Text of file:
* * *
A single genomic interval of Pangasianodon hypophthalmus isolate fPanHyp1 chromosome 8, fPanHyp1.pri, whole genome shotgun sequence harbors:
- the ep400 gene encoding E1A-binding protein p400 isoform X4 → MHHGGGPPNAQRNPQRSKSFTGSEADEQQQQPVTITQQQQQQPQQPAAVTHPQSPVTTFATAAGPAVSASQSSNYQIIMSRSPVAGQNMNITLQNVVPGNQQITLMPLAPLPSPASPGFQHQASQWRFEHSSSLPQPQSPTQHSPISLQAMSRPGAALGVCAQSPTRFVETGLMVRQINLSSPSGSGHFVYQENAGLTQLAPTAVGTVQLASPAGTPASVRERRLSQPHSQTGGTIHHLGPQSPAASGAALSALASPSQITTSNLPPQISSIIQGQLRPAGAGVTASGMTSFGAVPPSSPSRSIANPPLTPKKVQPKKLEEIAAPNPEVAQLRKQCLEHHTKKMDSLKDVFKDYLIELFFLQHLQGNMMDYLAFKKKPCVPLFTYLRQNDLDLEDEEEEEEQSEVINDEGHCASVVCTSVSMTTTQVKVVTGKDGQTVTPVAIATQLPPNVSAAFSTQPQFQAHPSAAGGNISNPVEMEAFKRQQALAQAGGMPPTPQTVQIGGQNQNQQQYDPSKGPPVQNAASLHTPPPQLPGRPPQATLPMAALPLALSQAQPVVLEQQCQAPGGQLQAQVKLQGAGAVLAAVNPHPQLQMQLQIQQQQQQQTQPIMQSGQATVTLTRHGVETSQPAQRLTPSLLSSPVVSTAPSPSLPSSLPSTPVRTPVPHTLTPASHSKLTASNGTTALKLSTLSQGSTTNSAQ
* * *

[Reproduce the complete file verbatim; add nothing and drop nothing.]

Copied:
A single genomic interval of Pangasianodon hypophthalmus isolate fPanHyp1 chromosome 8, fPanHyp1.pri, whole genome shotgun sequence harbors:
- the ep400 gene encoding E1A-binding protein p400 isoform X4 → MHHGGGPPNAQRNPQRSKSFTGSEADEQQQQPVTITQQQQQQPQQPAAVTHPQSPVTTFATAAGPAVSASQSSNYQIIMSRSPVAGQNMNITLQNVVPGNQQITLMPLAPLPSPASPGFQHQASQWRFEHSSSLPQPQSPTQHSPISLQAMSRPGAALGVCAQSPTRFVETGLMVRQINLSSPSGSGHFVYQENAGLTQLAPTAVGTVQLASPAGTPASVRERRLSQPHSQTGGTIHHLGPQSPAASGAALSALASPSQITTSNLPPQISSIIQGQLRPAGAGVTASGMTSFGAVPPSSPSRSIANPPLTPKKVQPKKLEEIAAPNPEVAQLRKQCLEHHTKKMDSLKDVFKDYLIELFFLQHLQGNMMDYLAFKKKPCVPLFTYLRQNDLDLEDEEEEEEQSEVINDEGHCASVVCTSVSMTTTQVKVVTGKDGQTVTPVAIATQLPPNVSAAFSTQPQFQAHPSAAGGNISNPVEMEAFKRQQALAQAGGMPPTPQTVQIGGQNQNQQQYDPSKGPPVQNAASLHTPPPQLPGRPPQATLPMAALPLALSQAQPVVLEQQCQAPGGQLQAQVKLQGAGAVLAAVNPHPQLQMQLQIQQQQQQQTQPIMQSGQATVTLTRHGVETSQPAQRLTPSLLSSPVVSTAPSPSLPSSLPSTPVRTPVPHTLTPASHSKLTASNGTTALKLSTLSQGSTTNSAQ